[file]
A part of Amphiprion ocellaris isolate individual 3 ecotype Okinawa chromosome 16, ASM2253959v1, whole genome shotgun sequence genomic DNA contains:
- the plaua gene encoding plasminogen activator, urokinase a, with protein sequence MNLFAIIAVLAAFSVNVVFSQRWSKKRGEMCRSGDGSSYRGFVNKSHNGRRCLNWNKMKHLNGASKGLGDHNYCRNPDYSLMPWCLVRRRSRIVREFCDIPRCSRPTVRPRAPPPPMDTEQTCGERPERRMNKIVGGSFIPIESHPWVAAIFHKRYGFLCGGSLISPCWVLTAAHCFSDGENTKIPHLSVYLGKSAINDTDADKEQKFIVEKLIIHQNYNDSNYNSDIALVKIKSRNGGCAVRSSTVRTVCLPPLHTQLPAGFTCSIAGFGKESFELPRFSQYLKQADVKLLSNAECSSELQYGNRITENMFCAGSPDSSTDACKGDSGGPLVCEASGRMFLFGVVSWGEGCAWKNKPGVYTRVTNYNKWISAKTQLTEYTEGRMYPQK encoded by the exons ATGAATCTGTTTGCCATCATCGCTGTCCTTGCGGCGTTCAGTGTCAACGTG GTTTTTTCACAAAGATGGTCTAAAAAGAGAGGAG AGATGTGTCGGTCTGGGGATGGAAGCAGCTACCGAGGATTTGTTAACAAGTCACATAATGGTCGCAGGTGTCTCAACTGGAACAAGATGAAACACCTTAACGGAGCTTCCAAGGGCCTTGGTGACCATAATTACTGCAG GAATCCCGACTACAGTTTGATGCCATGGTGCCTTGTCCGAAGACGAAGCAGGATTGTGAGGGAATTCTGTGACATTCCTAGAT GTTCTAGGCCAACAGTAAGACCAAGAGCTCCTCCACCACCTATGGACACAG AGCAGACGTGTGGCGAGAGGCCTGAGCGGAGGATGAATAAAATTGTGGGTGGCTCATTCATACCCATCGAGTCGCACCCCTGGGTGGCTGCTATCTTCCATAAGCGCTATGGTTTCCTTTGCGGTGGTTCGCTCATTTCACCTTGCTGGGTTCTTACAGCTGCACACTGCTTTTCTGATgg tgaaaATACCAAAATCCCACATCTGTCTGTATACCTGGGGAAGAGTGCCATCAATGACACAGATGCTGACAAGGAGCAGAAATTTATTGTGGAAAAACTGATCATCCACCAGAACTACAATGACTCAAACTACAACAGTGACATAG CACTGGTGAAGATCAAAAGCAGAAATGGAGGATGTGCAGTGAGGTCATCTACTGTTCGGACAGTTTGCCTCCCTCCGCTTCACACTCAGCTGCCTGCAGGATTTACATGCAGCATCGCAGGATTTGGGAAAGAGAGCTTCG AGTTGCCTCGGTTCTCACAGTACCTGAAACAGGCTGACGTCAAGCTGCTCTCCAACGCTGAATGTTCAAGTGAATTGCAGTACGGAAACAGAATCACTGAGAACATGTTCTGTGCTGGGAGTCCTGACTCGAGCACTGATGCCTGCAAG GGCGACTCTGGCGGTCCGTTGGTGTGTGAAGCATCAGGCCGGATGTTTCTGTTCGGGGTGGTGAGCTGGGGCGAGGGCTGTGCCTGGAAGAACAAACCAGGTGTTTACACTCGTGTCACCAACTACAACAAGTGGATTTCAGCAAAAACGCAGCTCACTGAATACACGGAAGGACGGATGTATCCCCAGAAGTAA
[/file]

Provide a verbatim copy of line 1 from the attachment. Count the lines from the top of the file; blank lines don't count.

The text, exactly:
A part of Amphiprion ocellaris isolate individual 3 ecotype Okinawa chromosome 16, ASM2253959v1, whole genome shotgun sequence genomic DNA contains: